The other Sunday nearly 100 people assembled at Roger Collings’ Mill House for the firing-up of his aero-engined Mercedes-Maybach, successor to his legendary 1903 Mercedes, a move from the veteran class into Edwardianism (no more Brighton Runs?). Roger had assembled the great car in three months and one week but it had not been startedup until this exciting occasion.
Before attempting to do this Roger stood up in the cockpit and thanked everyone who had helped him — a long list! The white beast, in the Count Zborowski tradition, has a 1916 six-cylinder 150 x 180mm (19,085cc) Maybach airship engine in a 1907 70hp Mercedes chassis, with 18in removed from the side members to give a 10-foot wheelbase, with trials in mind! The drive from the gearbox goes forward to a countershaft driven by dual chains and sprockets on each side, to step up the final-drive ratio (again, to meet trials conditions). From the countershaft external chains convey the drive to the back axle. The engine has push-rod operated ohvalves, two inlet and three exhaust per cylinder, and develops 280bhp and 950lb ft torque, at 1400rpm. The present 1.1 to 1 final-drive represents 120mph at this engine speed, or 140mph if different ratios and revs are used.
It all began when Kier Hellberg rang Collings in November 1992, to ask if he had an old Mercedes chassis. He wanted to install his Maybach engine in one. Instead Roger bought the engine, which was delivered in a Renault van in January 1993. It is thought that originally it went from England to the USA for investigation purposes. Not only is it magnificently engineered but it was in almost new condition, its push-rods removed so that all the valves were closed, the plug holes sealed, and the whole vast power-unit carefully mothballed. In researching it, Collings went to the Mercedes-Benz and Maybach factories in Germany, where great interest and assistance were immediately forthcoming.
The Mercedes tourer whose chassis has been used was owned from about 1920, until 1936, by Major Lionel Beaumont-Thomas, MC, JP, of Madley, Herefordshire, who was drowned when sailing to Crete on Active Service. Mervyn Davies then drove the car to his scrapyard at Callow and when the war came Percy Pritchard (who was at the firing-up party, aged 97) acquired it and, thinking that German bombers might get to Hereford, used the chassis to form an air-raid shelter. Five years ago Andrew Wilson, who has a Brescia Bugatti, discovered the chassis frame and Roger acquired it from him.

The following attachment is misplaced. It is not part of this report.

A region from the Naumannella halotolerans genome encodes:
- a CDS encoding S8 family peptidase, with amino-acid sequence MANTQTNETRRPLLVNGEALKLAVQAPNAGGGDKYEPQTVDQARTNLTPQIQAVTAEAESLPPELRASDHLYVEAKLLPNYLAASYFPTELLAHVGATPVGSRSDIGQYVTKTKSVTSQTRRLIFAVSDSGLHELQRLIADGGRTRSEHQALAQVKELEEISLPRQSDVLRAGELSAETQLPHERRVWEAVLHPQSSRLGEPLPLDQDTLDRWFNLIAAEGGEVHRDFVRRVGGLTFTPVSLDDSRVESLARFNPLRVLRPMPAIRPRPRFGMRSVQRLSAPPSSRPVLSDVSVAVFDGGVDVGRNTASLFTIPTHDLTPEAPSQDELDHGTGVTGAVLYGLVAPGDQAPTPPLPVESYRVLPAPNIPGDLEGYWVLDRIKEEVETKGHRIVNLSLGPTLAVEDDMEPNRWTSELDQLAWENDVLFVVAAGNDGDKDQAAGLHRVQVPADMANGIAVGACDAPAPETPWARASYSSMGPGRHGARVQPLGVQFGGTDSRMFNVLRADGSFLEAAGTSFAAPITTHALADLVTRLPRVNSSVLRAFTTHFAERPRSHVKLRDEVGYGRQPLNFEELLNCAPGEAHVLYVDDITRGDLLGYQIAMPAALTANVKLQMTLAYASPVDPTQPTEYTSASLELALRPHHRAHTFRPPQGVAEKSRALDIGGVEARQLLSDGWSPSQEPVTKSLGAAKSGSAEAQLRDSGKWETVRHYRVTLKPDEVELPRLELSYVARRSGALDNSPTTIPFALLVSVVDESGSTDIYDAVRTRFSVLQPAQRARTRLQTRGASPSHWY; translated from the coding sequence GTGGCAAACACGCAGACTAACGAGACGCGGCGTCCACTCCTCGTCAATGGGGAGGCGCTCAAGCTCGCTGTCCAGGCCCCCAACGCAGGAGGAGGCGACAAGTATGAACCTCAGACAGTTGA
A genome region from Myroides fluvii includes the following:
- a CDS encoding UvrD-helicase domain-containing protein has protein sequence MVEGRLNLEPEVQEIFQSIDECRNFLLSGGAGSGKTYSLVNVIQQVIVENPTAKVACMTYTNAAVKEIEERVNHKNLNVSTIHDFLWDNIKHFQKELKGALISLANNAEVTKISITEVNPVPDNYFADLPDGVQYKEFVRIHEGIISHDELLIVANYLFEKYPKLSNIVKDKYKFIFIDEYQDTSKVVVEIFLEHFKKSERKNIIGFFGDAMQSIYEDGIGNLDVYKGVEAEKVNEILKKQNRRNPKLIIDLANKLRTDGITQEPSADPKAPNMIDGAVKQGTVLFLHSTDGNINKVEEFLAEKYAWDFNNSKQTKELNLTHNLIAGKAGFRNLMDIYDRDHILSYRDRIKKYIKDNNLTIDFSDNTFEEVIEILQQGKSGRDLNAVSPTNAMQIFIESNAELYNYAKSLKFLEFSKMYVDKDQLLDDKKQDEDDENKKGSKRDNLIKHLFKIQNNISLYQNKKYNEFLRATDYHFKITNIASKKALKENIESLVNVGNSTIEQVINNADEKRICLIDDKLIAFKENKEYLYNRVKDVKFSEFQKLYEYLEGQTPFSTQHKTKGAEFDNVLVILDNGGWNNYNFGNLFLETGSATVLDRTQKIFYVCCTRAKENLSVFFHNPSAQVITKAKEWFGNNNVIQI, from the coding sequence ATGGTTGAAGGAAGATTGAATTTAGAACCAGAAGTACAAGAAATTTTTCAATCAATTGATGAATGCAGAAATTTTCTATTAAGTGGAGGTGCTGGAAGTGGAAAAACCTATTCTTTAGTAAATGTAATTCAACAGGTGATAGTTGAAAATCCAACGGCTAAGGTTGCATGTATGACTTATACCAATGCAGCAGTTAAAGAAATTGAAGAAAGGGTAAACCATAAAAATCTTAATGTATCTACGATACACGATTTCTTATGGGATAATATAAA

So the project advanced and on April 25 the monster was ready to fire-up. Not surprisingly it was a bit shy of responding, after all the years the engine and chassis had been hibernating. An array of large batteries plugged into the starter circuit failed to wake it. Brian Morgan’s Range Rover provided a tow. No go! Then Ben Collings was told to get out the family 4-1/2-litre Bentley and with Roger in the Mercedes-Maybach’s driving seat, urging him to greater speed, rather like a Centurian lashing his chariot horses, they vanished up the drive and out of sight. Soon a muffled roar was heard — 19 litres of Maybach had awoken. We all applauded . .
The reluctance to start was due partially to a sheared magneto-drive key, but by 1.30 am the following morning the indefatigable crew had a proper run-up. It may sound easy. But Roger had worked nights and days on the car, and VSCC members had toiled all night to complete it. Mark Walker had driven over after Colerne (third in class in 36.25 sec, :86mph) in his own aero-engined Curtiss-Monarch, and Patrick Blakeney-Edwards had been extremely helpful. It is impossible to mention all those whom Roger Collings thanked in his pre-fire-up citation. Indeed, he had a word for everyone present. They included Gynne Humphrey of Llanharan who put a workshop and fitters at Roger’s disposal, Ken Grayham who made many parts to plans made from drawings done by Roger himself, Peter Stephenson who made the radiator core, John Underwood who cased it, Dave Tyler who fabricated the handsome exhaust piping, John Guppy who sorted out the gear-change, Neil Murray of the VSCC who advised about the lubrication system, Norman Lloyd, and many others.
Most of the VSCC seemed to be there to see this exciting car which had been on wheels for the first time only that morning. Roger thanked them all, not least his charming wife Judy, for putting up with so much domestic disruption while the Mercedes-Maybach project’s conception and birth was achieved.